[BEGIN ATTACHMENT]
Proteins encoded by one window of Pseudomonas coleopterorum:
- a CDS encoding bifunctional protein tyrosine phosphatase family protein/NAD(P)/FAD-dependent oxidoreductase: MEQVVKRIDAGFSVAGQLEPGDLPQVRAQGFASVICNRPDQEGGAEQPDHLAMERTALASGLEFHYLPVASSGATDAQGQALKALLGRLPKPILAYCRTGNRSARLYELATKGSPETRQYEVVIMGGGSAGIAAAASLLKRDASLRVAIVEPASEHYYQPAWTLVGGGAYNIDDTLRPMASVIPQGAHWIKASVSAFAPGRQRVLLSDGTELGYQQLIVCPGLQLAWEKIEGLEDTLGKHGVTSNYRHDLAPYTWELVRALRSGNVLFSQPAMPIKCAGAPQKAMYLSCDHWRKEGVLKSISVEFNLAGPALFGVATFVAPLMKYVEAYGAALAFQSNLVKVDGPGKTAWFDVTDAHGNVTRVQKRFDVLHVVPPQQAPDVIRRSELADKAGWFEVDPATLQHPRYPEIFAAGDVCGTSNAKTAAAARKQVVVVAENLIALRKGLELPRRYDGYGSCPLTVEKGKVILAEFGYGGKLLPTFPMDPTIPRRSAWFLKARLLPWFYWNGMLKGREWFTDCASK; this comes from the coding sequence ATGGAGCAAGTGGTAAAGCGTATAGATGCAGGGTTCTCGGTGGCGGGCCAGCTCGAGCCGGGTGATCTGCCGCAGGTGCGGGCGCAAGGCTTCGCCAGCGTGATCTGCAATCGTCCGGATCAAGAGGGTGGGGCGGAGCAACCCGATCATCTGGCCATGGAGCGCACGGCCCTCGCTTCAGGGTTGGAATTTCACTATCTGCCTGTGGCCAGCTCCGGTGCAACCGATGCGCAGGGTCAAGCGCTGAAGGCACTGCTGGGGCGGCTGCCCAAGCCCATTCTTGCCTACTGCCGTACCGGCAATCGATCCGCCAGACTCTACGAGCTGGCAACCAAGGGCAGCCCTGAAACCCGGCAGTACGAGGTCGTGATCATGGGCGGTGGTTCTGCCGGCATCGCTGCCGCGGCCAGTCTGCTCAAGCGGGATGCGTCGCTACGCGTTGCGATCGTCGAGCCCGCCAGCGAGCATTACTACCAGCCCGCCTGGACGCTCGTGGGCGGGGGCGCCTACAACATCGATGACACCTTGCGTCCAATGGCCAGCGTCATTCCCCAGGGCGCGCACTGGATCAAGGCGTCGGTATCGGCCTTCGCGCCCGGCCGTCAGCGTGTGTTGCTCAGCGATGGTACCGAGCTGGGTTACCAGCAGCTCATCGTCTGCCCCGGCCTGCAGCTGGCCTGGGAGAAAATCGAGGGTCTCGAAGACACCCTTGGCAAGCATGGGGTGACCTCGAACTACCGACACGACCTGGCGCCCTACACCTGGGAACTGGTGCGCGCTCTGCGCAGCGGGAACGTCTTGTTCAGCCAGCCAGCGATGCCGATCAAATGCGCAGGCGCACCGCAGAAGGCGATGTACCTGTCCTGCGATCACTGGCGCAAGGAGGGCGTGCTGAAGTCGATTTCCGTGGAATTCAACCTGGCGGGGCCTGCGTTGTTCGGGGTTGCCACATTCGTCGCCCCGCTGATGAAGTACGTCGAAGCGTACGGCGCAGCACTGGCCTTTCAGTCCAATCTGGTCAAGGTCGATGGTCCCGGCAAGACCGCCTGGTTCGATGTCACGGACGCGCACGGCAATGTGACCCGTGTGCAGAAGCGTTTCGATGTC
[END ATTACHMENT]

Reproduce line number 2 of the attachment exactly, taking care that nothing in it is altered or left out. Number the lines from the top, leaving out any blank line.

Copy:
- a CDS encoding bifunctional protein tyrosine phosphatase family protein/NAD(P)/FAD-dependent oxidoreductase: MEQVVKRIDAGFSVAGQLEPGDLPQVRAQGFASVICNRPDQEGGAEQPDHLAMERTALASGLEFHYLPVASSGATDAQGQALKALLGRLPKPILAYCRTGNRSARLYELATKGSPETRQYEVVIMGGGSAGIAAAASLLKRDASLRVAIVEPASEHYYQPAWTLVGGGAYNIDDTLRPMASVIPQGAHWIKASVSAFAPGRQRVLLSDGTELGYQQLIVCPGLQLAWEKIEGLEDTLGKHGVTSNYRHDLAPYTWELVRALRSGNVLFSQPAMPIKCAGAPQKAMYLSCDHWRKEGVLKSISVEFNLAGPALFGVATFVAPLMKYVEAYGAALAFQSNLVKVDGPGKTAWFDVTDAHGNVTRVQKRFDVLHVVPPQQAPDVIRRSELADKAGWFEVDPATLQHPRYPEIFAAGDVCGTSNAKTAAAARKQVVVVAENLIALRKGLELPRRYDGYGSCPLTVEKGKVILAEFGYGGKLLPTFPMDPTIPRRSAWFLKARLLPWFYWNGMLKGREWFTDCASK; this comes from the coding sequence ATGGAGCAAGTGGTAAAGCGTATAGATGCAGGGTTCTCGGTGGCGGGCCAGCTCGAGCCGGGTGATCTGCCGCAGGTGCGGGCGCAAGGCTTCGCCAGCGTGATCTGCAATCGTCCGGATCAAGAGGGTGGGGCGGAGCAACCCGATCATCTGGCCATGGAGCGCACGGCCCTCGCTTCAGGGTTGGAATTTCACTATCTGCCTGTGGCCAGCTCCGGTGCAACCGATGCGCAGGGTCAAGCGCTGAAGGCACTGCTGGGGCGGCTGCCCAAGCCCATTCTTGCCTACTGCCGTACCGGCAATCGATCCGCCAGACTCTACGAGCTGGCAACCAAGGGCAGCCCTGAAACCCGGCAGTACGAGGTCGTGATCATGGGCGGTGGTTCTGCCGGCATCGCTGCCGCGGCCAGTCTGCTCAAGCGGGATGCGTCGCTACGCGTTGCGATCGTCGAGCCCGCCAGCGAGCATTACTACCAGCCCGCCTGGACGCTCGTGGGCGGGGGCGCCTACAACATCGATGACACCTTGCGTCCAATGGCCAGCGTCATTCCCCAGGGCGCGCACTGGATCAAGGCGTCGGTATCGGCCTTCGCGCCCGGCCGTCAGCGTGTGTTGCTCAGCGATGGTACCGAGCTGGGTTACCAGCAGCTCATCGTCTGCCCCGGCCTGCAGCTGGCCTGGGAGAAAATCGAGGGTCTCGAAGACACCCTTGGCAAGCATGGGGTGACCTCGAACTACCGACACGACCTGGCGCCCTACACCTGGGAACTGGTGCGCGCTCTGCGCAGCGGGAACGTCTTGTTCAGCCAGCCAGCGATGCCGATCAAATGCGCAGGCGCACCGCAGAAGGCGATGTACCTGTCCTGCGATCACTGGCGCAAGGAGGGCGTGCTGAAGTCGATTTCCGTGGAATTCAACCTGGCGGGGCCTGCGTTGTTCGGGGTTGCCACATTCGTCGCCCCGCTGATGAAGTACGTCGAAGCGTACGGCGCAGCACTGGCCTTTCAGTCCAATCTGGTCAAGGTCGATGGTCCCGGCAAGACCGCCTGGTTCGATGTCACGGACGCGCACGGCAATGTGACCCGTGTGCAGAAGCGTTTCGATGTC